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Rest and Relaxation off the Well-Beaten Path

July 3-7

As nice as Santorini was, it was also full of people. Part of our plans for visiting the Greek Isles was certainly to see some of the more common places, but we also wanted to get off the beaten path, away from the tourist strip malls and the package tour groups. We found paradise on two less-touristed islands: Amorgos and Koufonisia.

Street of Katapola

A colorful backstreet in Katapola

Amorgos is a geographically large island, but with a small population (1630 people on the entire island). It was a quick, but hot and bumpy, ride by high-speed hydrofoil from Santorini to the port town of Katapola on Amorgos. While the island sees a few tourists, it is a far cry from busy Santorini. The town of Katapola consists of one long waterfront street and a few quiet backstreets; it was just what the doctor ordered after smoggy Athens and too-busy Santorini! With its brightly-colored buildings and giant boughs of Bouganvillea spilling out into the streets, it was somewhat reminiscent of our favorite town in Morocco, Essouaira.

We stayed at a small place in downtown Katapola. Interestingly enough, our room sat right on top of (literally) some ancient Minoan ruins. The owner stumbled upon them when he was having the foundation for the hotel poured. At least 3000 years old (!), the site is part of the old Minoan road down to the water front. Finding such things is a common occurrence on Greece, where ancient Minoan, Mycenaean, and Greek ruins lie literally everywhere on the islands and on the mainland.

Hora Girl

Girl in the streets of Hora

Hora Landscape

At the top of Amorgos, above Hora

High above Katapola, in the middle of the island, lies the capital town of Hora. A perfectly-preserved example of an old Cycladean town, its whitewashed buildings are in pristine shape. We wandered around town for a couple of hours during the mid-day siesta, when all the locals were retired to their homes for rest. We literally had the streets to ourselves! We also took a walk to the hilltop above Hora, looking down to the sea on both sides. The island, like all of the Cyclades, is very dry. Stone walls and rocks cover most of the island. It's beautiful in a strange, stark way.

It's worth mentioning at this point that it was HOT, VERY HOT during our four night stay on Amorgos. The mercury soared up near 40C (100F) on one day -- hot even by Mediterranean summer standards. We learned the hard way that it's worth asking for a ceiling fan when you check in to a room on the islands in the summertime (we didn't have one, and boy do we regret it)!


The cliffside monastery

Below Monastery

The beautiful sea below the monastery

On one of these smoking-hot afternoons, we decided to take a bus to the famous cliffside monastery on the opposite side of the island. The amazing place is built flat up against a steep cliff, with the sea at least 200 meters below. We don't know how the architects managed to erect such a structure in such a precarious position, but somehow they did it. Supposedly, the monks that live in the monastery will let you in and show you around, but a busload of visitors got off at the stop with us, so we figured we'd give the monks a break and stay away. Instead, we took the steep roadway down to the swimming area of Aggia Anna, below the monastery. On this side of the island, the water is a remarkably clear aquamarine color. There are rocky alcoves where you can swim everywhere.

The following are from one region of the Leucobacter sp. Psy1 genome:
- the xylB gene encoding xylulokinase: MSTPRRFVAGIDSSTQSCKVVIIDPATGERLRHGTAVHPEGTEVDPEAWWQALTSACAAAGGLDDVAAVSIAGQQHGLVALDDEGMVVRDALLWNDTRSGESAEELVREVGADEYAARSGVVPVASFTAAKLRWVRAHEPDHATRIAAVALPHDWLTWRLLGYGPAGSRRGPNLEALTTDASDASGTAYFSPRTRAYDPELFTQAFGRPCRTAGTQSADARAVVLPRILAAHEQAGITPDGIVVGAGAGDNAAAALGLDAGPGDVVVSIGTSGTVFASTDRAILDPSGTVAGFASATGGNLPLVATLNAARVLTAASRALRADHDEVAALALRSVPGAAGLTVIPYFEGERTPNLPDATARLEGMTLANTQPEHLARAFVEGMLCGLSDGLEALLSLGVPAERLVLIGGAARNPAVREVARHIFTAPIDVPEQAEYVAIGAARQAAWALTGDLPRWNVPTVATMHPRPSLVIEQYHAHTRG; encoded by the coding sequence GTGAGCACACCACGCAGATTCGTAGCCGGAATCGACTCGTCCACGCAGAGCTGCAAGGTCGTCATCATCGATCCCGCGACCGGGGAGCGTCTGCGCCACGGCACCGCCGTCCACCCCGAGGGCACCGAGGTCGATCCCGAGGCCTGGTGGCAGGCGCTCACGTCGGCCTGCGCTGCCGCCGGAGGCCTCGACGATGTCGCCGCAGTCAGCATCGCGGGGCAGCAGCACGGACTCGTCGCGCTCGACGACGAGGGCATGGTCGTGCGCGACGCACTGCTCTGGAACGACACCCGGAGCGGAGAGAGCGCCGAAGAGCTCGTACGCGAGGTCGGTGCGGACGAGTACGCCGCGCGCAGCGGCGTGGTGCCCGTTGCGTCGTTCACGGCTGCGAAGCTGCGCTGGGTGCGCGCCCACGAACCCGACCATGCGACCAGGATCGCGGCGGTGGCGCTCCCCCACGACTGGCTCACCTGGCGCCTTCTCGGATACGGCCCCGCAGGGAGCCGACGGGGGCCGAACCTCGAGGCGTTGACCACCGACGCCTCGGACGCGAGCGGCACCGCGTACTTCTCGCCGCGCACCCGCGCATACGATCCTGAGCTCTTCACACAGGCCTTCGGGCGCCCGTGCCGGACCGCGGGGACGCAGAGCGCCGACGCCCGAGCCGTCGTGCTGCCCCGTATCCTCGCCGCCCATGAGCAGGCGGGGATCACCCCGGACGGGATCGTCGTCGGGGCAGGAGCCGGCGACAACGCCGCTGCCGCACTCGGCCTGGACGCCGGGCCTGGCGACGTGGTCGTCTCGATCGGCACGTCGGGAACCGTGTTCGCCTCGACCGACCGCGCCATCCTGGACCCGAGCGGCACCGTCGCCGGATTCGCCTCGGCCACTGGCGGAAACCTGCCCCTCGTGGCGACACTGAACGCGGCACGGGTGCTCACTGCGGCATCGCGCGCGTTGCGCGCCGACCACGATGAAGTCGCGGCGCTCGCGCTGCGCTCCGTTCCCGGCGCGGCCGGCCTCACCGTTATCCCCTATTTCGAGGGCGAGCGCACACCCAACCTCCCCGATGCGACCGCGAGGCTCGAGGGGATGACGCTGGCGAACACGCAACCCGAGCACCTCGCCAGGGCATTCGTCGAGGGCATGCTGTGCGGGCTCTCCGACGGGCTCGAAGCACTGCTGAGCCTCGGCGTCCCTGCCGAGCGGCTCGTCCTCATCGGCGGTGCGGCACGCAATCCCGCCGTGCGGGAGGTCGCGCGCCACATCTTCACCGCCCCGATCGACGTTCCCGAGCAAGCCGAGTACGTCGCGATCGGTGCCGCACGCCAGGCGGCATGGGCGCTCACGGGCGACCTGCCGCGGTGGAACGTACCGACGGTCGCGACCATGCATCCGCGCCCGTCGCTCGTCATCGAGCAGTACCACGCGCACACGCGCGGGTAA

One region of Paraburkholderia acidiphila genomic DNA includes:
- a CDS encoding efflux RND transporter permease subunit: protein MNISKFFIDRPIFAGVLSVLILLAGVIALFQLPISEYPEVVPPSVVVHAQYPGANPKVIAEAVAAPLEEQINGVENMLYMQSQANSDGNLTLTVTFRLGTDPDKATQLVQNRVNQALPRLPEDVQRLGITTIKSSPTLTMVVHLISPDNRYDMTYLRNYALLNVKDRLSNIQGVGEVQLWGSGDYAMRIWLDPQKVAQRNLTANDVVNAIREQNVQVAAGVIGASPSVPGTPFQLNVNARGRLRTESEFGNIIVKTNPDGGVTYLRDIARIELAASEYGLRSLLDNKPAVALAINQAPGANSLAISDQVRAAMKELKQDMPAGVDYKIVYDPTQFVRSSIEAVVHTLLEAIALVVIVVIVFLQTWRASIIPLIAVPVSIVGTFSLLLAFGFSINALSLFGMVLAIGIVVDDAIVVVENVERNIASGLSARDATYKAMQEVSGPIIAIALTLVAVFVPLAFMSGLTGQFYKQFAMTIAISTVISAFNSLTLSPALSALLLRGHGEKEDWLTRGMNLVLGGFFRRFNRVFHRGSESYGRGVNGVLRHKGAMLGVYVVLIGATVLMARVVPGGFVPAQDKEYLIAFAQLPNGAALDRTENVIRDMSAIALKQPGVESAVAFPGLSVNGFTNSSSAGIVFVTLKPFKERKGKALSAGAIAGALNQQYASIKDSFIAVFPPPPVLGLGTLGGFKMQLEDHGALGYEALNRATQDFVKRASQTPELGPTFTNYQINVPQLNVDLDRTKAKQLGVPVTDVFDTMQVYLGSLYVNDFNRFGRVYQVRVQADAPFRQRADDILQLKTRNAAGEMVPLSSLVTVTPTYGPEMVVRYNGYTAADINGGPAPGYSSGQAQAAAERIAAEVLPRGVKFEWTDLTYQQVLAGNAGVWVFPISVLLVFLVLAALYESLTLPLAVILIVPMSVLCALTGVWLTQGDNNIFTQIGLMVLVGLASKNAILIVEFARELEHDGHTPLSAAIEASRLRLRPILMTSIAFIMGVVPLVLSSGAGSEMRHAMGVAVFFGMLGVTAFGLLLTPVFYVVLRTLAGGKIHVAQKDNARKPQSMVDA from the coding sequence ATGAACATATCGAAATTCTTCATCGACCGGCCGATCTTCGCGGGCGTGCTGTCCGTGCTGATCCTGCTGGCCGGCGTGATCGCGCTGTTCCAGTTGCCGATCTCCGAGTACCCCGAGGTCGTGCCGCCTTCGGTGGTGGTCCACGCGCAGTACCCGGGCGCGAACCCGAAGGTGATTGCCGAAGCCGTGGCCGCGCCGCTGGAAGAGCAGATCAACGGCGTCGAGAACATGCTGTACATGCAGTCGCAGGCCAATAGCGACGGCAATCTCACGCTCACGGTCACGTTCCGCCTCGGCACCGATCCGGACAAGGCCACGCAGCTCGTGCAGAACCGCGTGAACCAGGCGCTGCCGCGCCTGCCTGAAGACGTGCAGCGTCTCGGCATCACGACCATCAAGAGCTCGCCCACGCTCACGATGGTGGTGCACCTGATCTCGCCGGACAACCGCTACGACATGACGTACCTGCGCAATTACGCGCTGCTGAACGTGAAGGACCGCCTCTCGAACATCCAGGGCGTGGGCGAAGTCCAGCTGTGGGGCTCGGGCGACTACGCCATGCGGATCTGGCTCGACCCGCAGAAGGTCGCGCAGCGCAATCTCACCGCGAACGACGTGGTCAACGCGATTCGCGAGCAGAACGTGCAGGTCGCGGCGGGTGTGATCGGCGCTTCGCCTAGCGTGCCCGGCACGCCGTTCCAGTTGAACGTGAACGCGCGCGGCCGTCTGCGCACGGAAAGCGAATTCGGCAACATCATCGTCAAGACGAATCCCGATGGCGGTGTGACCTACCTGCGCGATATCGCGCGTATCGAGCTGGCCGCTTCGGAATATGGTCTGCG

After a very relaxing four nights on Amorgos, we were off to island #3 on our itinerary: tiny Koufonisia.


Way, way off the beaten path...

July 7-9

If Amorgos is off the beaten tourist path, then little Koufonisia is virtually on no path at all. Imagine a tiny island with a population of only 238, so small that you could walk its entire circumference in about 1.5 hours. Add to that remarkable blue waters (as clear and as blue as the Caribbean!) and uncrowded, sandy beaches. Remove almost all signs of tourism. Then you would have Koufonisia. One of the Little Cyclades, a group of small, rarely-visited islands in between Amorgos and Naxos, Koufonisia is a hidden gem.


Table for two by the boatside, anyone?

There is very little to do here other than relax and hang out on the excellent beaches, which is exactly what we did. We wished we had more than two nights here, but we waited too long to book our reservations, and all we could get was two nights. The island is so small and there is such little lodging that you really need to book far in advance to get a room for any extended period of time. Still, two days was just fine with us. We stayed at the comfortable and nicely-located Hotel Ostria on a hill above the island's only town, Hora.

After Koufonisia, we were about to be shocked back into reality by the tourist crowds and population centers of Naxos and Mykonos islands...

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